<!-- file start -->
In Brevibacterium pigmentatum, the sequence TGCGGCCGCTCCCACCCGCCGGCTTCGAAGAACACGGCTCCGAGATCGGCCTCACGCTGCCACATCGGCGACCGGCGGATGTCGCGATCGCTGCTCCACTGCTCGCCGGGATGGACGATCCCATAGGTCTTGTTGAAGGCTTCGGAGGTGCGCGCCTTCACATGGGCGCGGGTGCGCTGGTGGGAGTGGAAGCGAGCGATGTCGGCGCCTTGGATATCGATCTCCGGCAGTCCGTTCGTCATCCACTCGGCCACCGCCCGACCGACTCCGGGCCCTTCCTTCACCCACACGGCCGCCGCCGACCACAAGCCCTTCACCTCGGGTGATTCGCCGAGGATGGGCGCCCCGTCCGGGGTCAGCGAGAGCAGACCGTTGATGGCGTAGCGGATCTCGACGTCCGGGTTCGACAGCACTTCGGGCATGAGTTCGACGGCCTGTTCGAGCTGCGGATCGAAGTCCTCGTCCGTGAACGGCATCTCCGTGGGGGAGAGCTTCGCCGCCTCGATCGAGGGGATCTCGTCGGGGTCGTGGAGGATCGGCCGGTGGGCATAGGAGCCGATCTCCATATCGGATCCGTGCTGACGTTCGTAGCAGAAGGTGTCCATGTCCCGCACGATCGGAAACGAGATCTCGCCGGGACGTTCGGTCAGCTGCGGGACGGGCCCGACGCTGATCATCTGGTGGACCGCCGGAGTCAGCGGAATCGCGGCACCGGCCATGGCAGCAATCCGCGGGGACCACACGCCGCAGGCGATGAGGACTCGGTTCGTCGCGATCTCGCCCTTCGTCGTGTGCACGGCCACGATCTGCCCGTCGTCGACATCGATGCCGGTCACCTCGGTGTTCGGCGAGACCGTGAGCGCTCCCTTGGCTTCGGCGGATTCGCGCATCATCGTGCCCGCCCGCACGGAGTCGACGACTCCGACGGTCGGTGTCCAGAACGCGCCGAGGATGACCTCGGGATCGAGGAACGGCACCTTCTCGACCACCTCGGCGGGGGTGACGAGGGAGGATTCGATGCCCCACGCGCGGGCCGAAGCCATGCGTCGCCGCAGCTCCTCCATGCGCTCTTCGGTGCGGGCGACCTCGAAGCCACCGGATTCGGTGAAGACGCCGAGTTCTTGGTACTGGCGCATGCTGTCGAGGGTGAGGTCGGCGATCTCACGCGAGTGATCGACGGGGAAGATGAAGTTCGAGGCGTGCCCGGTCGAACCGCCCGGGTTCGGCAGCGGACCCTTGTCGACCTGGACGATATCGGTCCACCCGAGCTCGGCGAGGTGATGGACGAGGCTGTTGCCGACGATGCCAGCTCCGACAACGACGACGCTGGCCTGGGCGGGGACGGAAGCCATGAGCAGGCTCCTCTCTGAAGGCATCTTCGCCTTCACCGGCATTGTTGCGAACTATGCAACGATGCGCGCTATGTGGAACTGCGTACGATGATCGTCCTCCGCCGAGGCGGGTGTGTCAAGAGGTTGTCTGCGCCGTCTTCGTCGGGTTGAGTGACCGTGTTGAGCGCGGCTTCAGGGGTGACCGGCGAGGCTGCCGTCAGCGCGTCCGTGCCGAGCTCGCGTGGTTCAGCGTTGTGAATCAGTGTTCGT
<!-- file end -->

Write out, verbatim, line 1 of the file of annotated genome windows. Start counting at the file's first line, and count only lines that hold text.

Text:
In Brevibacterium pigmentatum, the sequence TGCGGCCGCTCCCACCCGCCGGCTTCGAAGAACACGGCTCCGAGATCGGCCTCACGCTGCCACATCGGCGACCGGCGGATGTCGCGATCGCTGCTCCACTGCTCGCCGGGATGGACGATCCCATAGGTCTTGTTGAAGGCTTCGGAGGTGCGCGCCTTCACATGGGCGCGGGTGCGCTGGTGGGAGTGGAAGCGAGCGATGTCGGCGCCTTGGATATCGATCTCCGGCAGTCCGTTCGTCATCCACTCGGCCACCGCCCGACCGACTCCGGGCCCTTCCTTCACCCACACGGCCGCCGCCGACCACAAGCCCTTCACCTCGGGTGATTCGCCGAGGATGGGCGCCCCGTCCGGGGTCAGCGAGAGCAGACCGTTGATGGCGTAGCGGATCTCGACGTCCGGGTTCGACAGCACTTCGGGCATGAGTTCGACGGCCTGTTCGAGCTGCGGATCGAAGTCCTCGTCCGTGAACGGCATCTCCGTGGGGGAGAGCTTCGCCGCCTCGATCGAGGGGATCTCGTCGGGGTCGTGGAGGATCGGCCGGTGGGCATAGGAGCCGATCTCCATATCGGATCCGTGCTGACGTTCGTAGCAGAAGGTGTCCATGTCCCGCACGATCGGAAACGAGATCTCGCCGGGACGTTCGGTCAGCTGCGGGACGGGCCCGACGCTGATCATCTGGTGGACCGCCGGAGTCAGCGGAATCGCGGCACCGGCCATGGCAGCAATCCGCGGGGACCACACGCCGCAGGCGATGAGGACTCGGTTCGTCGCGATCTCGCCCTTCGTCGTGTGCACGGCCACGATCTGCCCGTCGTCGACATCGATGCCGGTCACCTCGGTGTTCGGCGAGACCGTGAGCGCTCCCTTGGCTTCGGCGGATTCGCGCATCATCGTGCCCGCCCGCACGGAGTCGACGACTCCGACGGTCGGTGTCCAGAACGCGCCGAGGATGACCTCGGGATCGAGGAACGGCACCTTCTCGACCACCTCGGCGGGGGTGACGAGGGAGGATTCGATGCCCCACGCGCGGGCCGAAGCCATGCGTCGCCGCAGCTCCTCCATGCGCTCTTCGGTGCGGGCGACCTCGAAGCCACCGGATTCGGTGAAGACGCCGAGTTCTTGGTACTGGCGCATGCTGTCGAGGGTGAGGTCGGCGATCTCACGCGAGTGATCGACGGGGAAGATGAAGTTCGAGGCGTGCCCGGTCGAACCGCCCGGGTTCGGCAGCGGACCCTTGTCGACCTGGACGATATCGGTCCACCCGAGCTCGGCGAGGTGATGGACGAGGCTGTTGCCGACGATGCCAGCTCCGACAACGACGACGCTGGCCTGGGCGGGGACGGAAGCCATGAGCAGGCTCCTCTCTGAAGGCATCTTCGCCTTCACCGGCATTGTTGCGAACTATGCAACGATGCGCGCTATGTGGAACTGCGTACGATGATCGTCCTCCGCCGAGGCGGGTGTGTCAAGAGGTTGTCTGCGCCGTCTTCGTCGGGTTGAGTGACCGTGTTGAGCGCGGCTTCAGGGGTGACCGGCGAGGCTGCCGTCAGCGCGTCCGTGCCGAGCTCGCGTGGTTCAGCGTTGTGAATCAGTGTTCGT